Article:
in God, landscape painting, cartography and human enterprise, among others, to illustrate how humans have usurped nature, superimposed sophisticated concepts over it, and bent it to their own purposes.
Using concepts fleshed out by such philosophers of science as Heidegger, Thomas moves on to explain human concepts of place and how ‘purpose’ is always superimposed thereon. ‘A place is always the place of something.’ (pp173) He also shows how landscapes seem to be contained within a frame: visual or conceptual, and of course monetary or pecuniary. Humans attach value to place, whether or not it is land, developed or otherwise. They also impose meanings of time, as evidence by the article itself; the value placed on findings from the past; as well as practical present-time use.
In addition, Thomas shows a connection between land and the cosmos, seen as early as Neolithic times. Tombs, houses and henges not only formed part of the land form, but had some sort of attachment or reference to the skies and astral bodies; so that the passing of time and seasons were understood to affect the land and places where people lived and died, even from such an early time.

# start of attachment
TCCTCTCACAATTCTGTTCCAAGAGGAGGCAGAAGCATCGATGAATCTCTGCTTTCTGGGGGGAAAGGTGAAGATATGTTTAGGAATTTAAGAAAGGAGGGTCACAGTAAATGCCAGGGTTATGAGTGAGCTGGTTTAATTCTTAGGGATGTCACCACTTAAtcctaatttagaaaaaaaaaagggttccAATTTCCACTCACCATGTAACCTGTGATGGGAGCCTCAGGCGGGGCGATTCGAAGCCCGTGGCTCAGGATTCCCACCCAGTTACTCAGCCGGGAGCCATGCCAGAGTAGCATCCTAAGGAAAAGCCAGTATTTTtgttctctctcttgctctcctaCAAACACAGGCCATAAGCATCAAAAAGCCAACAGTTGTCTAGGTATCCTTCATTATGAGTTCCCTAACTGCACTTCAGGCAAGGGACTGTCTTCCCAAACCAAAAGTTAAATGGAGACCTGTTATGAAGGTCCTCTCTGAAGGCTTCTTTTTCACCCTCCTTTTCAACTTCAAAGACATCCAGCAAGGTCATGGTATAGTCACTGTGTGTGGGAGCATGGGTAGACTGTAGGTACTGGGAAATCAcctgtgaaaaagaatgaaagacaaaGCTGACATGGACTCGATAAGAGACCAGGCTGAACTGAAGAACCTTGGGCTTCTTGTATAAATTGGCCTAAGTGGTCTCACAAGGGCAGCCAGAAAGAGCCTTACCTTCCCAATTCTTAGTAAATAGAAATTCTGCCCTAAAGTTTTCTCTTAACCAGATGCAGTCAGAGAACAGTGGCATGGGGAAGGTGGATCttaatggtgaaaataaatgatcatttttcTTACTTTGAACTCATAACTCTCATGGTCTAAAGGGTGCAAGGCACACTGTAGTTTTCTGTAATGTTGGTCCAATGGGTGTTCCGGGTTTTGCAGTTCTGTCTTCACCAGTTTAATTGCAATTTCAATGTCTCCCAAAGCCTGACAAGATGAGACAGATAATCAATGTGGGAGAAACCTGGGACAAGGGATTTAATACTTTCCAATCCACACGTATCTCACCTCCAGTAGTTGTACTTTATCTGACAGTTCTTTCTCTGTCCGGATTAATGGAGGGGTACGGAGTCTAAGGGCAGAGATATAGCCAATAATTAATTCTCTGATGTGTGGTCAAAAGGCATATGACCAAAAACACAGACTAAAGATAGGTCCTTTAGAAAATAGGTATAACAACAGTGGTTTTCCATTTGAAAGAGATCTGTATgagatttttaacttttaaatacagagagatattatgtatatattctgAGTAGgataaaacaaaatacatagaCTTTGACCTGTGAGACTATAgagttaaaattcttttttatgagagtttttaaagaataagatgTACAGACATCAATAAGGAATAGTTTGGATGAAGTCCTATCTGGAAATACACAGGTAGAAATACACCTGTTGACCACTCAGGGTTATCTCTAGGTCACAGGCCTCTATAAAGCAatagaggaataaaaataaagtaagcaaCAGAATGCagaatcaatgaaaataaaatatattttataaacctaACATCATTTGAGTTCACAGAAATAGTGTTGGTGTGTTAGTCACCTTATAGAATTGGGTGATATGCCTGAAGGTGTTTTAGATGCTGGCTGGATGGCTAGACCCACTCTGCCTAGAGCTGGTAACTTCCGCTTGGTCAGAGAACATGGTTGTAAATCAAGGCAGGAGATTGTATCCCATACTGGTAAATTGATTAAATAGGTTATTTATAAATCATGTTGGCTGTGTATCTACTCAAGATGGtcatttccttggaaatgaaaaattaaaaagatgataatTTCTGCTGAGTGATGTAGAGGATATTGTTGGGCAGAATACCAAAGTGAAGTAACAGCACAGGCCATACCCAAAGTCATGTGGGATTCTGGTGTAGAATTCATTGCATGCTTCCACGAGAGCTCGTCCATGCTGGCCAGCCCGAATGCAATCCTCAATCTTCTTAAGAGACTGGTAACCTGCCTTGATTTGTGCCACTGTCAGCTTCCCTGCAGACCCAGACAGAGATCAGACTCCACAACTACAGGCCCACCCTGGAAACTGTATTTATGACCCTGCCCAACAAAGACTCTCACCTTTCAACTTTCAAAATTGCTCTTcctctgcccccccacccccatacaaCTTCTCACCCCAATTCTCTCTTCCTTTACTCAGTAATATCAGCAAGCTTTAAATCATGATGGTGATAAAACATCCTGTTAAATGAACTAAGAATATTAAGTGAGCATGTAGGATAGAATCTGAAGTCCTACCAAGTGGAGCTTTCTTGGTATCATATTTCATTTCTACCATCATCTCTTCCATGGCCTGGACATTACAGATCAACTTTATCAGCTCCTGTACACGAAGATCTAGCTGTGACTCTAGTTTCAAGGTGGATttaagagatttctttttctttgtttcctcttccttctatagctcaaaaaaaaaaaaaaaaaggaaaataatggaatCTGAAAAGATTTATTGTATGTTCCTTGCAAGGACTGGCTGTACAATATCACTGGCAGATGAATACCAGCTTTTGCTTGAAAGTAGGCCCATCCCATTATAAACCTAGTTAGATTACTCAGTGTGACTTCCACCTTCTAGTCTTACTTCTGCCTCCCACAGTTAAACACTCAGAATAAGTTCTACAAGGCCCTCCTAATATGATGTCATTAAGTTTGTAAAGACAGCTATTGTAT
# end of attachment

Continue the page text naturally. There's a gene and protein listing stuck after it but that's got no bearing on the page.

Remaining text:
We are deluding ourselves, Thomas suggests, if we try and interpret archaeological findings within the landscape using our modern mindsets. (pp 180) We would always fail if we superimposed our way of seeing things over whatever remnant of early undertakings we find. We cannot ultimately gain access to the meanings given to, and the uses of, the environment by early civilisations. He gives the examples of evidence of large gatherings in long houses, discoveries of human remains, patterns of movements between and around monuments, and other details studied through visions and understandings that are necessarily limited (or overly expanded) by modern knowledge.
Thomas uses the literature, citing Gow, Frazer and Berger among many others, to extrapolate a theory of anthro-centrism: a superimposition (and